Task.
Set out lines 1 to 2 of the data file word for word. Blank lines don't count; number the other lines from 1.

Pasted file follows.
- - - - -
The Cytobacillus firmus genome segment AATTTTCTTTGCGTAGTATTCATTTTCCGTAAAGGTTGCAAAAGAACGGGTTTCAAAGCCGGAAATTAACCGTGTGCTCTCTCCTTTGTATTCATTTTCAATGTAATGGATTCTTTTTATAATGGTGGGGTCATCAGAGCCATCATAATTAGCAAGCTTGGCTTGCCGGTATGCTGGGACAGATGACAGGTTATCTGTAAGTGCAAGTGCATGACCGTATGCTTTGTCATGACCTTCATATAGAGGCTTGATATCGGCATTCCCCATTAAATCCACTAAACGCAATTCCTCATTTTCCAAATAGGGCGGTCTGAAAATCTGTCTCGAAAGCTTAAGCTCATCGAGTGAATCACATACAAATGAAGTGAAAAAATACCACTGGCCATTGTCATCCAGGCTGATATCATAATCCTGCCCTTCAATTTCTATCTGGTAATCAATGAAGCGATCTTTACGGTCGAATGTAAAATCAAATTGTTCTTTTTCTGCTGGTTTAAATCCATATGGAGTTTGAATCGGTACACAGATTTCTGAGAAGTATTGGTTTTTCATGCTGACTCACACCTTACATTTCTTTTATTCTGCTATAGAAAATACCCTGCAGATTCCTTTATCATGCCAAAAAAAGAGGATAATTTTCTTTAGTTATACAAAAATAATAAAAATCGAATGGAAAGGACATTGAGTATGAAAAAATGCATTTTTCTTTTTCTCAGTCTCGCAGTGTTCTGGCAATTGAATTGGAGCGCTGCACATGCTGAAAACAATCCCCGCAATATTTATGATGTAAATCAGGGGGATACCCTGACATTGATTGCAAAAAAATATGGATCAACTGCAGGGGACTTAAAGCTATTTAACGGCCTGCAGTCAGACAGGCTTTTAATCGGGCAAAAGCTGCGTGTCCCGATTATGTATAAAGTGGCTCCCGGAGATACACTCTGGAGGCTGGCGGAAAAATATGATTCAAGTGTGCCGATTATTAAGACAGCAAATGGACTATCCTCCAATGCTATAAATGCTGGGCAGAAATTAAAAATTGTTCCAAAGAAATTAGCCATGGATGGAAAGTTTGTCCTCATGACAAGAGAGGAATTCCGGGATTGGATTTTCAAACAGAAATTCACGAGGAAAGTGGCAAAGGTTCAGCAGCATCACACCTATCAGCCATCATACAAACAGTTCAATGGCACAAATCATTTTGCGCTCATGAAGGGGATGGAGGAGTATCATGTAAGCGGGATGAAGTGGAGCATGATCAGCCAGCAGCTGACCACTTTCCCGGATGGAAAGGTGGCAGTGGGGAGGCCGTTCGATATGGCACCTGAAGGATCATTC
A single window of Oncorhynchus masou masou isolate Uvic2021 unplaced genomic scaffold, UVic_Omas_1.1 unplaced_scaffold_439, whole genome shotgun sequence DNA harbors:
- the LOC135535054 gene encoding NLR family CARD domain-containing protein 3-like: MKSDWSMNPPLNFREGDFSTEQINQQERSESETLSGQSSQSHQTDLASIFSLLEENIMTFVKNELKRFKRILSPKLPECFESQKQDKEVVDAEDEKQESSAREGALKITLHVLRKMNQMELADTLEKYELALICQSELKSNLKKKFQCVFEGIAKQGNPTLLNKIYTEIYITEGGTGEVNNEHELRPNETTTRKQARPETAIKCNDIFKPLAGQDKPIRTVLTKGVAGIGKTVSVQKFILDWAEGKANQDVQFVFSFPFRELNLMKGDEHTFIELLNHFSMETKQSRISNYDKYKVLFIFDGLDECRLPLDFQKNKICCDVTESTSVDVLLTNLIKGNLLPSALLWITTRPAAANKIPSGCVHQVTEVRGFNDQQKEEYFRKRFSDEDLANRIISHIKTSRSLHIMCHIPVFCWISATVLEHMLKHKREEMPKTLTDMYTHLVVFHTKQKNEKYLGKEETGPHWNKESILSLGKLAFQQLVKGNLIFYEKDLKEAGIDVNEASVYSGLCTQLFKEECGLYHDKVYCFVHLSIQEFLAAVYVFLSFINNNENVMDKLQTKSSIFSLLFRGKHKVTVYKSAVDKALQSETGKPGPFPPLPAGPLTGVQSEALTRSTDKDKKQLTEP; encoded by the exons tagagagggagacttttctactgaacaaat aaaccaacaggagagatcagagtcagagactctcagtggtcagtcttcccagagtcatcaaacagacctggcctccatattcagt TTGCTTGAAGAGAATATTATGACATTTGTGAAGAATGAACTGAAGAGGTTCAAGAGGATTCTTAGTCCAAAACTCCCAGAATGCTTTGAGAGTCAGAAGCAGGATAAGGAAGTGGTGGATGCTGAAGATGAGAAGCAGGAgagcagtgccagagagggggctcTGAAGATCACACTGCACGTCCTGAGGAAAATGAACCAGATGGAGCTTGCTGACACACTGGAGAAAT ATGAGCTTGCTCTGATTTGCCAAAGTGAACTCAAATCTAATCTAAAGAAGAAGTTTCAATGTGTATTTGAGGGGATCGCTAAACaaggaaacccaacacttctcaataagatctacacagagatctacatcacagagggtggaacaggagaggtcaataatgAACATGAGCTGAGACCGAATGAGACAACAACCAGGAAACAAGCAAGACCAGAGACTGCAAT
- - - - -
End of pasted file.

The Cytobacillus firmus genome segment AATTTTCTTTGCGTAGTATTCATTTTCCGTAAAGGTTGCAAAAGAACGGGTTTCAAAGCCGGAAATTAACCGTGTGCTCTCTCCTTTGTATTCATTTTCAATGTAATGGATTCTTTTTATAATGGTGGGGTCATCAGAGCCATCATAATTAGCAAGCTTGGCTTGCCGGTATGCTGGGACAGATGACAGGTTATCTGTAAGTGCAAGTGCATGACCGTATGCTTTGTCATGACCTTCATATAGAGGCTTGATATCGGCATTCCCCATTAAATCCACTAAACGCAATTCCTCATTTTCCAAATAGGGCGGTCTGAAAATCTGTCTCGAAAGCTTAAGCTCATCGAGTGAATCACATACAAATGAAGTGAAAAAATACCACTGGCCATTGTCATCCAGGCTGATATCATAATCCTGCCCTTCAATTTCTATCTGGTAATCAATGAAGCGATCTTTACGGTCGAATGTAAAATCAAATTGTTCTTTTTCTGCTGGTTTAAATCCATATGGAGTTTGAATCGGTACACAGATTTCTGAGAAGTATTGGTTTTTCATGCTGACTCACACCTTACATTTCTTTTATTCTGCTATAGAAAATACCCTGCAGATTCCTTTATCATGCCAAAAAAAGAGGATAATTTTCTTTAGTTATACAAAAATAATAAAAATCGAATGGAAAGGACATTGAGTATGAAAAAATGCATTTTTCTTTTTCTCAGTCTCGCAGTGTTCTGGCAATTGAATTGGAGCGCTGCACATGCTGAAAACAATCCCCGCAATATTTATGATGTAAATCAGGGGGATACCCTGACATTGATTGCAAAAAAATATGGATCAACTGCAGGGGACTTAAAGCTATTTAACGGCCTGCAGTCAGACAGGCTTTTAATCGGGCAAAAGCTGCGTGTCCCGATTATGTATAAAGTGGCTCCCGGAGATACACTCTGGAGGCTGGCGGAAAAATATGATTCAAGTGTGCCGATTATTAAGACAGCAAATGGACTATCCTCCAATGCTATAAATGCTGGGCAGAAATTAAAAATTGTTCCAAAGAAATTAGCCATGGATGGAAAGTTTGTCCTCATGACAAGAGAGGAATTCCGGGATTGGATTTTCAAACAGAAATTCACGAGGAAAGTGGCAAAGGTTCAGCAGCATCACACCTATCAGCCATCATACAAACAGTTCAATGGCACAAATCATTTTGCGCTCATGAAGGGGATGGAGGAGTATCATGTAAGCGGGATGAAGTGGAGCATGATCAGCCAGCAGCTGACCACTTTCCCGGATGGAAAGGTGGCAGTGGGGAGGCCGTTCGATATGGCACCTGAAGGATCATTC
A single window of Oncorhynchus masou masou isolate Uvic2021 unplaced genomic scaffold, UVic_Omas_1.1 unplaced_scaffold_439, whole genome shotgun sequence DNA harbors: